Bad-loan sales should be made easier for banks, EU watchdog says
It's difficult for European banks to sell their non-performing loans using securitizations, and rules should be put in place to make the process more attractive, according to the bloc's top banking regulator.
Under current rules, potential buyers of bundled loans face "very high capital requirements" for owning the assets, the European Banking Authority said in an opinion sent to other policy makers. On top of that, new regulations governing asset-backed securities are causing "compliance challenges" for bad-debt sellers.
The issues result in "higher funding and transaction costs, depress the price of assets, increase the originating institution's losses and make securitizations an unattractive funding tool," the EBA said on Wednesday.
Banks have faced pressure from EU regulators for several years to reduce their piles of non-performing loans. The total stock fell to 636 billion euros ($707 billion) at the end of June from more than one trillion euros in 2016, according to the EBA. But levels remain elevated in some member states, including Greece, Cyprus, Portugal and Italy.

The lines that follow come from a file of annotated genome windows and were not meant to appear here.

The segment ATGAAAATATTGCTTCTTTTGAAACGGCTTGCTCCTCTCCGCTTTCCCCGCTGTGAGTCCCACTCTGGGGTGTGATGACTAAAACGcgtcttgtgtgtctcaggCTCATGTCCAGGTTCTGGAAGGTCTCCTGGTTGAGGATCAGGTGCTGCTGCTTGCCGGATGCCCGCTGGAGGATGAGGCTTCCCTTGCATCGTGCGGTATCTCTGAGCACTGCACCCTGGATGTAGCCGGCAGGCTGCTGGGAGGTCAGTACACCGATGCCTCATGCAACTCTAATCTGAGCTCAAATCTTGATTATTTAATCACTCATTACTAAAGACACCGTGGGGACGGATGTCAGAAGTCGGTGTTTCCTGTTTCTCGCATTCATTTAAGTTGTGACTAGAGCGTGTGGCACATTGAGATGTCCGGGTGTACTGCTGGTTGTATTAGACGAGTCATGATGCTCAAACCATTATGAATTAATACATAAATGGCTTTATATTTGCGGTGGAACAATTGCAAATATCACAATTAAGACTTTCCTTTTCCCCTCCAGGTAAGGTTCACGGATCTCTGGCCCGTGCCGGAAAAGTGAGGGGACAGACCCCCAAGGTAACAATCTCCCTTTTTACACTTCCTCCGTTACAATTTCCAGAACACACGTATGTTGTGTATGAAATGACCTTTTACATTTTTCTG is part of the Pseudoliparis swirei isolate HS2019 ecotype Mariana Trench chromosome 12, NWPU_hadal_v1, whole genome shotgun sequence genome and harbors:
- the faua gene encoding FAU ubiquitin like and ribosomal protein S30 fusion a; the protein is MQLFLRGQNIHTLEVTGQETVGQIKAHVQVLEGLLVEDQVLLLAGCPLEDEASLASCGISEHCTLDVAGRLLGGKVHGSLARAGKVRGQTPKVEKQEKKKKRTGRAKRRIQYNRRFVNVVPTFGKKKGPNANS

Lenders have several options when it comes to getting rid of soured assets: They can keep them and absorb the loss, package and offer them at a discount or securitize them, where where loans are bundled and sold in tranches with different levels of risk. While the latter is the most costly and complex kind of transaction, it can appeal to a broad range of investors, leading to better prices for sellers, the EBA said.
Italy and Greece have launched programs with government guarantees to promote the market for securitizations of nonperforming loans. UniCredit SpA is currently preparing to sell 6.06 billion euros of soured debt through a securitization. Yet overall, the method "remains small compared to outright portfolio sales," the EBA said.
Any rule changes are unlikely to come quickly, as they would need action from the European Commission and may elicit further debate in the block's parliament and in national governments.